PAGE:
Jaunā Gaita nr. 288. Pavasaris 2017
MEMORIA IN AETERNA
We mark with sadness the passing of our editor-in-chief Rolfs Ekmanis (1929-2017). He was a professor of Literature and Languages at Arizona State University and a member of the Latvian Academy of Sciences. Influential as a sovietologist and social activist during the Cold War and beyond, he contributed extensively to JG for more than half a century, taking place at its helm in 1998. Notable among his JG publications was a serialized history of international radio broadcasting in the Latvian language during the Cold War. From 1975 to 1993 he was a commentator on culture and politics and, ultimately, the director of the Latvian Broadcast Division of Radio Free Europe / Radio Liberty. In remembrance of Dr. Ekmanis we offer selections from his many publications and interviews. His portrait on page 2 is by Gunārs Janaitis.
LITERATURE AND LITERARY COMMENTARY
Though somber of mien, Leons Briedis infuses twelve philosophical poems with gentle whimsy. The poem on page 1, “Gaita”, meaning “course” or “movement” (as in Jaunā Gaita – The New Course) is dedicated to Rolfs Ekmanis, whose life followed “a course that never was untrue“.
Artis Dobrovoļskis’ short story is about a case of on-line flirtation ending in virtual suicide.
We feature an excerpt from the final volume of Trejādas saules. Mitoloģiskā saule (Threefold Sun. The Mythological Sun) by Vaira Vīķe-Freiberga (President of Latvia, 1999-2007).
Jānis Elsbergs shares fragments of his ongoing translation of William Shakespeare’s Richard III. He notes that Shakespeare’s sixteenth-century tragedy conflates with the dark drama of the present-day conflict in Ukraine.
Novelist Agate Nesaule relates several encounters with sexist attitudes during her pursuit of “A Classical Education“ at the University of Indiana and the University of Wisconsin in the 1950s and early 1960s.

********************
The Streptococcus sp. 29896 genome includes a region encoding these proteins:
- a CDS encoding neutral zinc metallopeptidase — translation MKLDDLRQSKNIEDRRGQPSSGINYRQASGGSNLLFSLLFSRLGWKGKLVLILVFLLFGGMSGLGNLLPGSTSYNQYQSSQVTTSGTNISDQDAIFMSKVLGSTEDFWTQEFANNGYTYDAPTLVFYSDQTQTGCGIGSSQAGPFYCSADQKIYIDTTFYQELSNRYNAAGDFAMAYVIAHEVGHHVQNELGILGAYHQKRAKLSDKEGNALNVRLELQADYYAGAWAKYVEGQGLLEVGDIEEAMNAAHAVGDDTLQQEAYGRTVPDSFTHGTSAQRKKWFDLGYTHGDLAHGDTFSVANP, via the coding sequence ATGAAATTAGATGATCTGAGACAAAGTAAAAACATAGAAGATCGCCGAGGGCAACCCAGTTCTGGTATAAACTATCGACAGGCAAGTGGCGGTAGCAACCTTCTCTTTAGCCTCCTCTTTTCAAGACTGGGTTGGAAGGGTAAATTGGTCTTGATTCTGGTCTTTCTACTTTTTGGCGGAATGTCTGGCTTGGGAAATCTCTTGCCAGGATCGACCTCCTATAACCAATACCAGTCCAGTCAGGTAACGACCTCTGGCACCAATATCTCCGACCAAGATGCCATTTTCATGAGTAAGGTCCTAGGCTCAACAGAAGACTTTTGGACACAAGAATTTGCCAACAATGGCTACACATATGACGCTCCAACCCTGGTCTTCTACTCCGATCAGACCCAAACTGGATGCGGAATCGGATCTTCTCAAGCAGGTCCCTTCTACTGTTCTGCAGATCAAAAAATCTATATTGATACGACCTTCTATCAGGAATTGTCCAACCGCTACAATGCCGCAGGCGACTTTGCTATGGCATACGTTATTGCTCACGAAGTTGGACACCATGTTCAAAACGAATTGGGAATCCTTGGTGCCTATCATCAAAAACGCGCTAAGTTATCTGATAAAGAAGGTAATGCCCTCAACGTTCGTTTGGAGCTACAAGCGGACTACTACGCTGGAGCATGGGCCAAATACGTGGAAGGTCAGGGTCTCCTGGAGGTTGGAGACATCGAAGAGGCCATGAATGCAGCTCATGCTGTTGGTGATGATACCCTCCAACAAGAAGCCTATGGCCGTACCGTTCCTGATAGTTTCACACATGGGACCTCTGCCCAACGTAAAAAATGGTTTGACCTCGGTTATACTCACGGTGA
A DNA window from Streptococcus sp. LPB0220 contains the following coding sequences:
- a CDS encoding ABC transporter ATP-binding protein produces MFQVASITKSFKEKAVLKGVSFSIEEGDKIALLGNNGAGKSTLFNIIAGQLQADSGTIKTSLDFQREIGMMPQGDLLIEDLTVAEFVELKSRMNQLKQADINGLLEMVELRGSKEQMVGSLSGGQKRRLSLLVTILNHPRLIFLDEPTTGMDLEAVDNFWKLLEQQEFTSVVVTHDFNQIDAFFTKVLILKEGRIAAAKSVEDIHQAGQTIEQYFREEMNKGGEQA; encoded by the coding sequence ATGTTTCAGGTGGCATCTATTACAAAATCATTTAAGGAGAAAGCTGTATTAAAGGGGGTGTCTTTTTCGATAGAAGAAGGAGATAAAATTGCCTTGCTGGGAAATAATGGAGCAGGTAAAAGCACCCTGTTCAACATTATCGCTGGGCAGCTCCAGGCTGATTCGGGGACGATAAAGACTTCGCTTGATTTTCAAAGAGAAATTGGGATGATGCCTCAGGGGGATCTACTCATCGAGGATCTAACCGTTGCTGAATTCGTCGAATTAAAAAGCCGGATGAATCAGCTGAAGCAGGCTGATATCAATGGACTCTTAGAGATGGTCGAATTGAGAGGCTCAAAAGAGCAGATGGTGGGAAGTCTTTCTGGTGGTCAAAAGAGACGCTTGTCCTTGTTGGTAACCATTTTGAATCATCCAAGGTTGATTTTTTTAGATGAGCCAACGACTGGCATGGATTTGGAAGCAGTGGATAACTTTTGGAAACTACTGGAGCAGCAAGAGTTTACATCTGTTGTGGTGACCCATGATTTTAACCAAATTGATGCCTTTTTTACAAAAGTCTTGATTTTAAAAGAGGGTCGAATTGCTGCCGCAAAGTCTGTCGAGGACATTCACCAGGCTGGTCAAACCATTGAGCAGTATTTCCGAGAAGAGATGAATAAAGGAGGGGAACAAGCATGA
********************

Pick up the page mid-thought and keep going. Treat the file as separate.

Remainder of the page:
HISTORY AND ACTUALITIESNew York Lutheran pastor and poet Laris Saliņš reflects on spirituality and family dynamics while sharing his childhood impressions more than a half century later in “Elles ķēķa bērns” (Hell’s Kitchen Child).
Ingvars Leitis and Uldis Briedis weave a photojournalistic tale of their 1975 bicycle expedition to visit Latvian communities in Siberia.
Vladislavs Niteckis delivers part two of his reminiscences of student life at the Baltic University, which served Estonian, Latvian and Lithuanian refugees in Germany from 1946 to 1949.
Authors repressed under the Soviet occupation from 1956 to 1969 and subsequently rehabilitated (some posthumously) is the focus of part three of Madara Eversone’s history of the Latvian Soviet Writers Union.
The late Rolfs Ekmanis introduces Washington Post commentator Anne Applebaum, who asks “Is America Still the Leader of the Free World?” (Washington Post 2016.9.XI). Her editorial is translated into Latvian by Anita Liepiņa.
Sanita Upleja reflects on how events can become intended and unintended fateful turning points in the development of a nation.
With a focus on Latvia and its diaspora, the section “Dažos vārdos” (In a Few Words) summarizes significant cultural events, recent publications and sociopolitical actualities relevant to the Baltic region.
VISUAL ARTS – Art historian and curator Dace Lamberga describes the newly renovated 1905 Latvian National Museum of Art building in Riga. Its dramatic new underground wing, designed by Lithuanian architect Vytautas Biekša, is accessed by the gold staircase depicted on the cover of this issue.
The life work of artist, scenographer, and Picasso enthusiast Oskars Rožkalns (1910-1989) is brought to light in Voldemārs Avens’ review of Trešā atgriešanās. Ieskats Rožkalna dzīvē un darbos by Māris Brancis and Ingrīda Burāne. Two mixed media works by Rožkalns are displayed on pages 72 and 75.
BOOK REVIEWSFranks Gordons reviews Vilis Vītols’ Pārdomas par Krieviju (Reflections on Russia).
Uldis Bērziņš comments on Uldis Grava’s memoir Tālumā, bet ne svešumā (Distant, but not Foreign).
Juris Šlesers examines the content of the Fall 2016 Journal of Baltic Studies.
Composer and musicologist Andrejs Jansons brings to light some shortcomings in the new Latvian Lutheran Songbook Latvijas Evaņģēliski luteriskās baznīcas dziesmu grāmata, published in Finland.